It’s rare that I walk out of a movie sequel, scratching my head, thinking, was that one actually better than the first one?
As I walked out of theater 6 at Smitty’s Cinema in Windham on Sunday afternoon, I thought just that.
If you missed RED (which is a government acronym for Retired, Extremely Dangerous), don’t fret, my 14 year old daughter was able to follow the story with relative ease, as my wife and I caught up with Frank Moses (Bruce Willis) and Sarah Ross (Mary-Louise Parker) who were living a mundane suburban life. As one would expect, this would not last as Marvin (John Malkovich) alerts Frank that the spies of the world are out to get him once again.
They have learned that they were once supposedly participants in operation Nightshade, a secret operation to hide a nuclear weapon inside the former Soviet Union.
The desire to kill Frank is so intense that even Frank’s British friend Victoria (Helen Mirren) is contacted to kill Frank.
From there, the antics and shenanigans ensue.
The group spends the bulk of the movie moving about throughout Europe, dealing with the ghosts of their past. Ghosts that I’d like to have like Katya (Catherine Zeta-Jones), a Russian spy who seems to have some sort of ability to get Frank to do whatever she wants. Marvin calls her Frank’s “Kryptonite”. Guns are shot, people get punched, women get jealous, and aging men and women outsmart the younger generation at almost every turn.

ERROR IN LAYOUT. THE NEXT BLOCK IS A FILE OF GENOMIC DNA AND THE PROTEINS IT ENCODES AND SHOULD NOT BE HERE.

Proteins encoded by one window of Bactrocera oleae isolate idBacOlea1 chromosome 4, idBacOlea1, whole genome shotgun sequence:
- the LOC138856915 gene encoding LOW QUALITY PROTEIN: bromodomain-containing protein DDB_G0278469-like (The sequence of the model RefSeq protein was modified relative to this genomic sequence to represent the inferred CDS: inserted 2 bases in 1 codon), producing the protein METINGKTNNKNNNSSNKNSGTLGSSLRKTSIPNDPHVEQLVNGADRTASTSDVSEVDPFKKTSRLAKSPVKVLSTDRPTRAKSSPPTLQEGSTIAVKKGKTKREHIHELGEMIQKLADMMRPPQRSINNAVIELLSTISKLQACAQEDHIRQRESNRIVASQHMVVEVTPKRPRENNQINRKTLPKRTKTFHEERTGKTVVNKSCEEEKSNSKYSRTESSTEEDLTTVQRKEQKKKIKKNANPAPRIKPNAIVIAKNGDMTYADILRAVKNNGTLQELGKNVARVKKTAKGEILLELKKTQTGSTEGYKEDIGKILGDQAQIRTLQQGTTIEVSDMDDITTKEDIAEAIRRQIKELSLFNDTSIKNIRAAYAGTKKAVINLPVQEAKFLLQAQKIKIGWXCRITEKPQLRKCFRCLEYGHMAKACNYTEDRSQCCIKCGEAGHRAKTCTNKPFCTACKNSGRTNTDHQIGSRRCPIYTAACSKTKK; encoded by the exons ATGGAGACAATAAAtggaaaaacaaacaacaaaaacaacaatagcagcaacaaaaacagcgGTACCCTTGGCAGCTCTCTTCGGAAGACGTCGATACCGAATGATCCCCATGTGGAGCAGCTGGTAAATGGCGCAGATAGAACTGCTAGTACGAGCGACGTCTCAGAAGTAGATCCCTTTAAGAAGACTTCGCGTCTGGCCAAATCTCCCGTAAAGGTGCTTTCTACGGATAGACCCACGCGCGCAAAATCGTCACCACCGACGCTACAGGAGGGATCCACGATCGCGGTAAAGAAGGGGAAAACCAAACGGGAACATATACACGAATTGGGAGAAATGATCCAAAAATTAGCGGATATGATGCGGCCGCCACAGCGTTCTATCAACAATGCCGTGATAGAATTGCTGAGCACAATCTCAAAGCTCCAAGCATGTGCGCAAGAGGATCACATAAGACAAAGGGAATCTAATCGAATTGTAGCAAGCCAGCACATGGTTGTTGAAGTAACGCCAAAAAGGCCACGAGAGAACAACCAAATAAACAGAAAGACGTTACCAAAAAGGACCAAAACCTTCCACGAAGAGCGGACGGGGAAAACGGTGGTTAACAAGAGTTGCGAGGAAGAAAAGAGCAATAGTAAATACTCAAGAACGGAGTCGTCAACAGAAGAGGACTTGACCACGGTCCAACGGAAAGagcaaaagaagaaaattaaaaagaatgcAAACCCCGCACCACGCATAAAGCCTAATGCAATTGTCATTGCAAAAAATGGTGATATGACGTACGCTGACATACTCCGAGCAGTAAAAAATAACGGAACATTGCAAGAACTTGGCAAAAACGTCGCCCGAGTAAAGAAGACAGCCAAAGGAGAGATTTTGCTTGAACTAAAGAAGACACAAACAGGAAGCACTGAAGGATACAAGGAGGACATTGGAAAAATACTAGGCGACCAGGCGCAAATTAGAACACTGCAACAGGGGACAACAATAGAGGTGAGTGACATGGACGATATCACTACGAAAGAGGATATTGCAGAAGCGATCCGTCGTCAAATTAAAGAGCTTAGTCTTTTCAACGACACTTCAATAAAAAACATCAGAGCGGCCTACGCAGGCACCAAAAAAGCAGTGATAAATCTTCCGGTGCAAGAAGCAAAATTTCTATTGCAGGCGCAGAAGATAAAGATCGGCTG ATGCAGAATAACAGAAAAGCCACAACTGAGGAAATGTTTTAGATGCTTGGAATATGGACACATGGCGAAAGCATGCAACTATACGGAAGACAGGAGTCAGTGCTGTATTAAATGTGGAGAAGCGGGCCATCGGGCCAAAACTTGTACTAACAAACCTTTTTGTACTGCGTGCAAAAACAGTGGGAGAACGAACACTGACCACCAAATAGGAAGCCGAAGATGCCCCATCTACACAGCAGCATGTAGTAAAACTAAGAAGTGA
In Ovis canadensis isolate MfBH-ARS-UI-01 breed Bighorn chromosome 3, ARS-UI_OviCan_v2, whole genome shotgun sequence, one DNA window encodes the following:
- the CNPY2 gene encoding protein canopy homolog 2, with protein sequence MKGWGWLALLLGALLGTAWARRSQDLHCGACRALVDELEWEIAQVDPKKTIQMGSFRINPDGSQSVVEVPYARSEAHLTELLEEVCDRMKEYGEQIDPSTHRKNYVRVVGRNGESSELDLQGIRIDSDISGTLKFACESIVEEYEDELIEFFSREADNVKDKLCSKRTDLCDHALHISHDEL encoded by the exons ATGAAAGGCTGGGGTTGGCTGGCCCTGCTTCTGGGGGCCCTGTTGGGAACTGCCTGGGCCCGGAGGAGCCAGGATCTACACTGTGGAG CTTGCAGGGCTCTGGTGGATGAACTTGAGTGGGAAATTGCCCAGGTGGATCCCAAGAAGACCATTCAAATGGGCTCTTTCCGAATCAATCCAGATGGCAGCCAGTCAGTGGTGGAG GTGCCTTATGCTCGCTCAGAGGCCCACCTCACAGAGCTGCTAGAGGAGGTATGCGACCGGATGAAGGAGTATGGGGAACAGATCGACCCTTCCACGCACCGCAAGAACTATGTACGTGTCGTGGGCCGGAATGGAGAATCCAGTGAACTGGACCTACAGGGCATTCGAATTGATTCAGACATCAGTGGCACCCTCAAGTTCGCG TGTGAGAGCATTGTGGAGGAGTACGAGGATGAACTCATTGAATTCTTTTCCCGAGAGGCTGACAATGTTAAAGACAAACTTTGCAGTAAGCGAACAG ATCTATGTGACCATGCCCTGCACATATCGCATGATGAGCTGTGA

RED 2 brings in Dr. Bailey (Anthony Hopkins), who is 100 percent brilliant, as can be expected by an actor of this caliber. Bruce Willis seems to only get better with age, and John Malkovich is phenomenal in this type of role. I struggle watching Mary-Louise Parker play anything other than Nancy Botwin on Showtime’s “Weeds”, but this is a decent role for her, and she and Bruce Willis seem to have good on-screen chemistry.
RED 2 is, hands down a great movie for teenagers and up. Throughout the movie, there is the undertone that Frank and Sarah are having some subtle relationship issues, but people still need to be punched and kicked in the face, so that’s going to be dealt with before the relationship gets fixed. There are a ton of laughs to be had. You can’t take a movie like this seriously. The premise of it is based on ridiculousness, and if you can accept that, you have got yourself and absolutely great movie.